Alert as torrential rains hit Bolivia, killing dozens

Connie Queline

Alert as torrential rains hit Bolivia, killing dozens

Reuters

Hundreds of towns and villages in Bolivia have been put under alert as torrential rains continue to wreak havoc in the South American country.

Officials say 33 people have died since November due to the rains, which have triggered landslides and caused rivers to burst their banks.

The death toll is eight times higher than in the same period last year.

Officials are carefully monitoring a number of dams which they fear could overflow.

Deputy Minister for Civil Defence, Juan Carlos Calvimontes, said out of Bolivia’s 340 municipalities, 10 had been put on the highest alert, and another 279 were on orange alert – the second highest.

Officials also said that humanitarian aid had been sent to Achocalla, in La Paz province, where a 35-year-old woman and her two children were buried in a mudslide that engulfed their home.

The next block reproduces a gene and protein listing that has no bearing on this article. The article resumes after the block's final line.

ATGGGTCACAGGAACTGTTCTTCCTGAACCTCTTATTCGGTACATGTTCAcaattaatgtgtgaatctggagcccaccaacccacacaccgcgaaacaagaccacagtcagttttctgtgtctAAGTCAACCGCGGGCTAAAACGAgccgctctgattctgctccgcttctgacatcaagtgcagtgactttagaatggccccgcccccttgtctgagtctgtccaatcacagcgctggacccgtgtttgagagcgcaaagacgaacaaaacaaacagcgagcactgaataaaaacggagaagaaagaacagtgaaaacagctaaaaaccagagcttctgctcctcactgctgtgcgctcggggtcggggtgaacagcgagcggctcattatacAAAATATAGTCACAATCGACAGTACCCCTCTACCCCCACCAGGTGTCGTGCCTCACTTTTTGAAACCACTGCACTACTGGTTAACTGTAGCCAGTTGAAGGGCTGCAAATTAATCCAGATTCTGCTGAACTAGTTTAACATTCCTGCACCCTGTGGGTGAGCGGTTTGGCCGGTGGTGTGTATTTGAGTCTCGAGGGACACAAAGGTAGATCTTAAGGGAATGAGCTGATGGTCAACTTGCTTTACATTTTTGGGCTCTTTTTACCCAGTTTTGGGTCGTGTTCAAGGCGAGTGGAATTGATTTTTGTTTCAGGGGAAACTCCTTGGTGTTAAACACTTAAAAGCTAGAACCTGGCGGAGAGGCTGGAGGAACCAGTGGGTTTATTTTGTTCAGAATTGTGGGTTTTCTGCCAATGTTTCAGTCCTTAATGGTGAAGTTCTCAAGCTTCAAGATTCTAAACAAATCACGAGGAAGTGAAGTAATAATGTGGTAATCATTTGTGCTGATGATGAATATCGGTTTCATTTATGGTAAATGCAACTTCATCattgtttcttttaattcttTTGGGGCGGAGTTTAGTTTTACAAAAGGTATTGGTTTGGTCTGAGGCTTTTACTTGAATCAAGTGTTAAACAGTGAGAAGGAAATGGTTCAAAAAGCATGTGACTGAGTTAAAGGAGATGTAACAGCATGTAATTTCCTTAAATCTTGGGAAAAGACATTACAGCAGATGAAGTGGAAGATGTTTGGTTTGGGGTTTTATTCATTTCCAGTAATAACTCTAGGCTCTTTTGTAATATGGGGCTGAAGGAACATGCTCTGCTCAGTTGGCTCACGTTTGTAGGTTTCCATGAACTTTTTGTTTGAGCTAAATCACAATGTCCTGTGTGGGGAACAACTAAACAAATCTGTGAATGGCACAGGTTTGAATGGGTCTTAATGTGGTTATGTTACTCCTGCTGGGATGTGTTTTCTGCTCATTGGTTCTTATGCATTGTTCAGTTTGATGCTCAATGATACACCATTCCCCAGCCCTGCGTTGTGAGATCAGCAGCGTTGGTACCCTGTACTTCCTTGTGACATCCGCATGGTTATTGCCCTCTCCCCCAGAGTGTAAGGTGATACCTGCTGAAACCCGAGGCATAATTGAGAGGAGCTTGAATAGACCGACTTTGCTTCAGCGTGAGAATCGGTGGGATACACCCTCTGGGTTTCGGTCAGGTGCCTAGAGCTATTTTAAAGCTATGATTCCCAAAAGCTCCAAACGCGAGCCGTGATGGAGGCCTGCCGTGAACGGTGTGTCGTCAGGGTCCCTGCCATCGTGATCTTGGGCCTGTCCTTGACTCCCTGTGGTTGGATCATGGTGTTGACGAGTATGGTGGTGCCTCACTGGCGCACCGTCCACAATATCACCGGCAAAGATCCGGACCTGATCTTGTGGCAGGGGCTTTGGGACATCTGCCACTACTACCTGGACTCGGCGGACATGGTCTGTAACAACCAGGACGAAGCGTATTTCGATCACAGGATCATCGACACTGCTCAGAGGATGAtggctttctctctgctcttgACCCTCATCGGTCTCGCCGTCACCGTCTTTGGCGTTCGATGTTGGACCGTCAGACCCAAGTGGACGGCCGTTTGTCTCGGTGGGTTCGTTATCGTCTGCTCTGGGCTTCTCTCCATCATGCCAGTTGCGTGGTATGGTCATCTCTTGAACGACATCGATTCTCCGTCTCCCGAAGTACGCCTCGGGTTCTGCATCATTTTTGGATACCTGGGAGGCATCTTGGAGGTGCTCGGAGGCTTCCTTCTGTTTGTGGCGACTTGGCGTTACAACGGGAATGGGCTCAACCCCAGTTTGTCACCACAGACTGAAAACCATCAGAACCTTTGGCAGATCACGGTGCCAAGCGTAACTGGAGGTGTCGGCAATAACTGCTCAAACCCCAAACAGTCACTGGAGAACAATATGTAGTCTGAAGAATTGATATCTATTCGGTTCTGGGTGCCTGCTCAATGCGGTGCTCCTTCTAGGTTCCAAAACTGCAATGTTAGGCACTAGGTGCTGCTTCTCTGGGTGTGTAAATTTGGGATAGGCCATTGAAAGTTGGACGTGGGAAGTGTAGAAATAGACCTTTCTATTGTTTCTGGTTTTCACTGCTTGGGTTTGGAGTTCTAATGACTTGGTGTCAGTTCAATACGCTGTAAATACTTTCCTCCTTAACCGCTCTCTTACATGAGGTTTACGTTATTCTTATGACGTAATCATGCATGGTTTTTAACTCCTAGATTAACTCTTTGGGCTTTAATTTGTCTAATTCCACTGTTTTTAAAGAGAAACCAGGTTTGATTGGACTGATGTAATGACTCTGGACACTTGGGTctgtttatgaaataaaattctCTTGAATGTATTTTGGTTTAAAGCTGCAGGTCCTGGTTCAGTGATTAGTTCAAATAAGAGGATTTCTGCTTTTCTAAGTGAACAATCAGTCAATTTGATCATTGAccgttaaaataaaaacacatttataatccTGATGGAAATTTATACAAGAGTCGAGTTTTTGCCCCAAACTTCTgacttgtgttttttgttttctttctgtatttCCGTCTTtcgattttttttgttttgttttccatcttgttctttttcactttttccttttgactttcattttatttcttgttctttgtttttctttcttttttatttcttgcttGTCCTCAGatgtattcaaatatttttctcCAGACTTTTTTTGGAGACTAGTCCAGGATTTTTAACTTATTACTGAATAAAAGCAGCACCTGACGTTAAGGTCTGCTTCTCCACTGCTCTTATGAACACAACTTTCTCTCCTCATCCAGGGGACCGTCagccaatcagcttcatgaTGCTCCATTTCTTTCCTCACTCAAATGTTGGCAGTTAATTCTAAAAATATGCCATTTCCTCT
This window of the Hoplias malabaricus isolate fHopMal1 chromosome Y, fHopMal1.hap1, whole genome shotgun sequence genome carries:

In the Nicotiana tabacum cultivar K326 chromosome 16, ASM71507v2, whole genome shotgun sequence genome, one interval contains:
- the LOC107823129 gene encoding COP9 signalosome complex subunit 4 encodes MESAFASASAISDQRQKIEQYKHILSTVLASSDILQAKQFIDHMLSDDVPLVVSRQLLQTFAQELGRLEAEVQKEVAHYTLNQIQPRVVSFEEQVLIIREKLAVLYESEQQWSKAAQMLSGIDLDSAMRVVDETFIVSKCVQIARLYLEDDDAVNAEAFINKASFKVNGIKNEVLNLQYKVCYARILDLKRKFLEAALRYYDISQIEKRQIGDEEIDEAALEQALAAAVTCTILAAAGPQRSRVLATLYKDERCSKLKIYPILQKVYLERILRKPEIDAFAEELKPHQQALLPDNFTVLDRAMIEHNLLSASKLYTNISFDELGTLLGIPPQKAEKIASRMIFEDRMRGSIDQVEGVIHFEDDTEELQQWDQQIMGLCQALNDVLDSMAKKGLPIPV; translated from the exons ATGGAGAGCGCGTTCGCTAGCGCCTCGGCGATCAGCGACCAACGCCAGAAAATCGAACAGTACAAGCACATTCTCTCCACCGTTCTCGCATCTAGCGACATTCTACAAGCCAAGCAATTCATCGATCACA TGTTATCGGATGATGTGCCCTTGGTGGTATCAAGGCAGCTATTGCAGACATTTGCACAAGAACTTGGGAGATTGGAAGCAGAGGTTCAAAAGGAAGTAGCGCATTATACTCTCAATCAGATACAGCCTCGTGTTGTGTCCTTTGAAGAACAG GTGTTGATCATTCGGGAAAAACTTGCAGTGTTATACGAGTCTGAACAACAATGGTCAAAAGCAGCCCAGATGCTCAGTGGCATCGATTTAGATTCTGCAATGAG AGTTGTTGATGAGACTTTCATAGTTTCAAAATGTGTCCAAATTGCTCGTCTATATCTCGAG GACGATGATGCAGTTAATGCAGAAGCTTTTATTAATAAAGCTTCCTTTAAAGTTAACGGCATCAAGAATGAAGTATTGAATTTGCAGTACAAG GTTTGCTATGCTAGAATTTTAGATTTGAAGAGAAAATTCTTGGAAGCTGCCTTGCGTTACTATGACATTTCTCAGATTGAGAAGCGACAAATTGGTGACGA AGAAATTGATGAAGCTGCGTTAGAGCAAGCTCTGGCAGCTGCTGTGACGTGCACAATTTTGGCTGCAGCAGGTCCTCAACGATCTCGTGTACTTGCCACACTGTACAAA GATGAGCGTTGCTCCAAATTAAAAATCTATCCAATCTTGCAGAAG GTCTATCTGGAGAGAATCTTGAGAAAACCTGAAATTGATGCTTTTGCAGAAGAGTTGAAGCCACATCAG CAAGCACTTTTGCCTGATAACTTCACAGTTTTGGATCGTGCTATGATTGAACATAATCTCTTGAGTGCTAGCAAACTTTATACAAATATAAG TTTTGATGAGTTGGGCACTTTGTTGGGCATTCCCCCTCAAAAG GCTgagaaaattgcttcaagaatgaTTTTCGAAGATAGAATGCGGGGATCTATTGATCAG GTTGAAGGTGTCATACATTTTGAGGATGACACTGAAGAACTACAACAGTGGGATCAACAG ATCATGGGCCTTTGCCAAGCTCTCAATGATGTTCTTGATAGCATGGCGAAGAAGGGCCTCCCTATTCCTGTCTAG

A neighbour told local newspaper Correo del Sur that she had shouted at the woman to get out of the house, but that the mother had probably not managed to grab her children in time.

More than 20 people were also injured.

Also in La Paz province, the authorities are keeping a close eye on the water levels in the Incachaca dam.

Government experts together with the mayor of the city of La Paz, which is located downstream from the dam, inspected it on Sunday.

Mayor Iván Arias said that while the water level in the reservoir had “reached 100%”, the water was currently draining well and he did not foresee “any major consequences downstream”.

Three more reservoirs – Hampaturi Alto, Pampalarama and Alpaquita – are also at their maximum level.

The heavy rains have hit Bolivia after a prolonged drought and one of the hottest winters the country has experienced.

Back in October, hundreds of people had gathered at the Incachaca reservoir – which is now close to overflowing – to pray for rain.

The spill gates at the Incachaca reservoir

Reuters

Extreme weather events are not uncommon in Bolivia, but a warming atmosphere caused by climate change has made extreme rainfall more likely.

The world has already warmed by about 1.1C since the industrial era began and temperatures will keep rising unless governments around the world make steep cuts to emissions.

Related Topics

  • Bolivia
  • Severe weather

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